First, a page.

EMCC European Monitoring Centre on Change

Spain: Redundant employees entitlement to public support

Phase: Management
Redundant employees entitlement to public support
Sist endret: 24 October, 2017
Virkelig navn:

Real Decreto-ley 3/2011 de medidas urgentes para la mejora de la empleabilidad y la reforma de las políticas activas de empleo; Real Decreto 801/2011, de 10 de junio, por el que se aprueba el Reglamento de los procedimientos de regulación de empleo y de actuación administrativa en materia de traslados colectivos; Ley 3/2012, de 6 de julio, de medidas urgentes para la reforma del mercado de trabajo; Real Decreto 7/2015 por el que se aprueba la Cartera Común de Servicios del Sistema Nacional de Empleo

Engelsk navn:

Royal Decree law 3/2011 on urgent measures to improve employability and reform active labour market policies; Royal Decree law 801/2011 of 11 June that enacts regulation of the procedures of employment regulation and administrative measures in cases of collective relocation; Law 3/2012 of 6 July on urgent measures to reform the labour market; Royal Decree 7/2015 which approves Common Services of the National Employment System


4 Royal Decree-law 3/2011; 9 Royal Decree law 801/2011; 19 Law 3/2012; 9, 10,11 and 12 Royal Decree 7/2015


There are no specific public support measures ( or active labour market policies) for redundant employees, although sometimes specific advice/guidance measures are developed in order to address particular cases of restructuring. These measures were, for instance, included in the tripartite agreement for the coal industry (2013-2018). 

Active Labour Market Policies (ALMP) addressing the unemployed are managed by the regional government through the Regional Public Employment Services. In 2011, the socialist government enacted a new reform aiming to increase coordination between the national and regional Public Employment Services (Royal Decree law 3/2011). The reform approved the so-called Annual Plan of the Employment Policies (article 5). This strategy sets up the annual goals that regional public employment services must try to achieve.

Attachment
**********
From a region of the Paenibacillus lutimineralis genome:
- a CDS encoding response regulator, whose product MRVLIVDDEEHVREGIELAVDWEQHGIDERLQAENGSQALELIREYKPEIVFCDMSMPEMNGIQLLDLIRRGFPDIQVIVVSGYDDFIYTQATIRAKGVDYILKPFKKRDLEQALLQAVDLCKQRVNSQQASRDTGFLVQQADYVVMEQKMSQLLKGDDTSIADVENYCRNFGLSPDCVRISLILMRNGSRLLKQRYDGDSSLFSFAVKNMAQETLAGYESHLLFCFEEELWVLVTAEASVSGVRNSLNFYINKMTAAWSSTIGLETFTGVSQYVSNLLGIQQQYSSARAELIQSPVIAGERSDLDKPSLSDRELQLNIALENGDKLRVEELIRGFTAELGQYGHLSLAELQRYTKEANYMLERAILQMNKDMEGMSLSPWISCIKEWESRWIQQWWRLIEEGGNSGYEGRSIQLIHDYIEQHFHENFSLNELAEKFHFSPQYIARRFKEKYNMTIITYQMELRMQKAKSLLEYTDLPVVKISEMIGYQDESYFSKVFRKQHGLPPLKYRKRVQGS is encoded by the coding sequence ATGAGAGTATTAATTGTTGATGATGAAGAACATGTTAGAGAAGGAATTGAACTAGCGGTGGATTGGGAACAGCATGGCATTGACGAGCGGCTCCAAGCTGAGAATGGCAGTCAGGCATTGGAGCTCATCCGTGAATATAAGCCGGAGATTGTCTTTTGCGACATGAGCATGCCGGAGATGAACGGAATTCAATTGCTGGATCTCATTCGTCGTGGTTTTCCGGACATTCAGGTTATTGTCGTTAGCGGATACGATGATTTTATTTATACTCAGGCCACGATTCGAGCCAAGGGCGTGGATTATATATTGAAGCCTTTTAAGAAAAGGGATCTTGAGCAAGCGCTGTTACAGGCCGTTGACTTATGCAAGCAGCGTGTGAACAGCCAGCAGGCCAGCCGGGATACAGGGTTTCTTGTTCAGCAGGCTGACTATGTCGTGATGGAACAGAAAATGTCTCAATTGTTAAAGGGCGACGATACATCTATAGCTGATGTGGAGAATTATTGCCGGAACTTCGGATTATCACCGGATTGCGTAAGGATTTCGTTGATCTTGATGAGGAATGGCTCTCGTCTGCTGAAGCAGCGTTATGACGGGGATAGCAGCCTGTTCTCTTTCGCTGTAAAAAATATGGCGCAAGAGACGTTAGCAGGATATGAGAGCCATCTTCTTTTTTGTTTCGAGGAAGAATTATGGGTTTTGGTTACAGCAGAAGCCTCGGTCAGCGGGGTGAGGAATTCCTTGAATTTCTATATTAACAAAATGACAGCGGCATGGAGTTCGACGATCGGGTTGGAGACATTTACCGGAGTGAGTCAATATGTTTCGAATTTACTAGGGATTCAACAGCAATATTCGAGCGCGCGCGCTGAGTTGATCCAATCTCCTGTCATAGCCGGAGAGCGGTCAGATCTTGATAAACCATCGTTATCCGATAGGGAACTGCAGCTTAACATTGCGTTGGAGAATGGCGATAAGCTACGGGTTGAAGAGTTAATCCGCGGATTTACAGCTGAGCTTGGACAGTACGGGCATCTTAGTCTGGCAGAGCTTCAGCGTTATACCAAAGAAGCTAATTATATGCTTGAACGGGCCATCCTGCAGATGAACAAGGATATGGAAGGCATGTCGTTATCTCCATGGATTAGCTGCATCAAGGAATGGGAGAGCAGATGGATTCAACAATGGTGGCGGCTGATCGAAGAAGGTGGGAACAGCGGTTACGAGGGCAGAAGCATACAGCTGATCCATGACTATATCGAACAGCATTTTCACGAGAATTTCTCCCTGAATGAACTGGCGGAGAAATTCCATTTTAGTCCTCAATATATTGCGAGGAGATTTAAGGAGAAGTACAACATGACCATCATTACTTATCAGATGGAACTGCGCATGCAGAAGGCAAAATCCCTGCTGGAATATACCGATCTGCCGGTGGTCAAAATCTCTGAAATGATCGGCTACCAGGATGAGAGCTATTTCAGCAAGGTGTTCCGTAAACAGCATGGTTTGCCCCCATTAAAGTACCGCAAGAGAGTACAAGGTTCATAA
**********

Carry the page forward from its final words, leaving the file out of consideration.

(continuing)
In 2015, the popular party government regulated a catalogue with common ALMP services to be offered in the whole Spanish territory (Royal Decree 7/2015, art. 9,10,11 and 12). It establishes that all unemployed are entitled to receive the following ALMP services:

  • An individualised diagnosis on the profile and the specific needs and expectations of the unemployed;
  • information and management of job offers;
  • design, elaboration and implementation of an individual and personalised employment plan that could include advice and orientation on employment and self-employment, and advice and orientation on measures aiming to improve professional qualifications and employability;
  • an offer of vocational training measures that can be officially recognised with a so-called ‘professional certificate’;
  • evaluation, recognition and accreditation of professional competencies gained though labour experience.


The distinction between redundant and non-redundant unemployed does not exist in the laws regulating the Public Employment Services or the Active Labour Market Policies (ALMP). Distinctions are made, for instance, in terms of long-term unemployed and unemployed or in terms of young unemployed (see for instance youth guarantee programme). As a result, redundant and non-redundant unemployed are entitled to receive the same support. Overall, the effectiveness of public support to unemployed has been questioned by scholars because investment in ALMP has traditionally been underdeveloped, especially in terms of the ratio of clients to employment counselling staff and the main focus has lied on employment subsidies (Lope and Alós, 2013; Miguélez et al, 2015).

A macroeconomic assessment of a variety of active labour market policies for the period 1987–2010 carried out by Arranz et al (2013) found that that employment subsidies for permanent contracts had no notable effect on aggregate levels of permanent or temporary employment. However, they do appear to have had a small positive effect on transitions from unemployment to employment, and from temporary to permanent employment, particularly since the 1997 labour reform.



Cost covered by
  • National government
Involved actors other than national government
  • Public employment service
No, applicable in all circumstances
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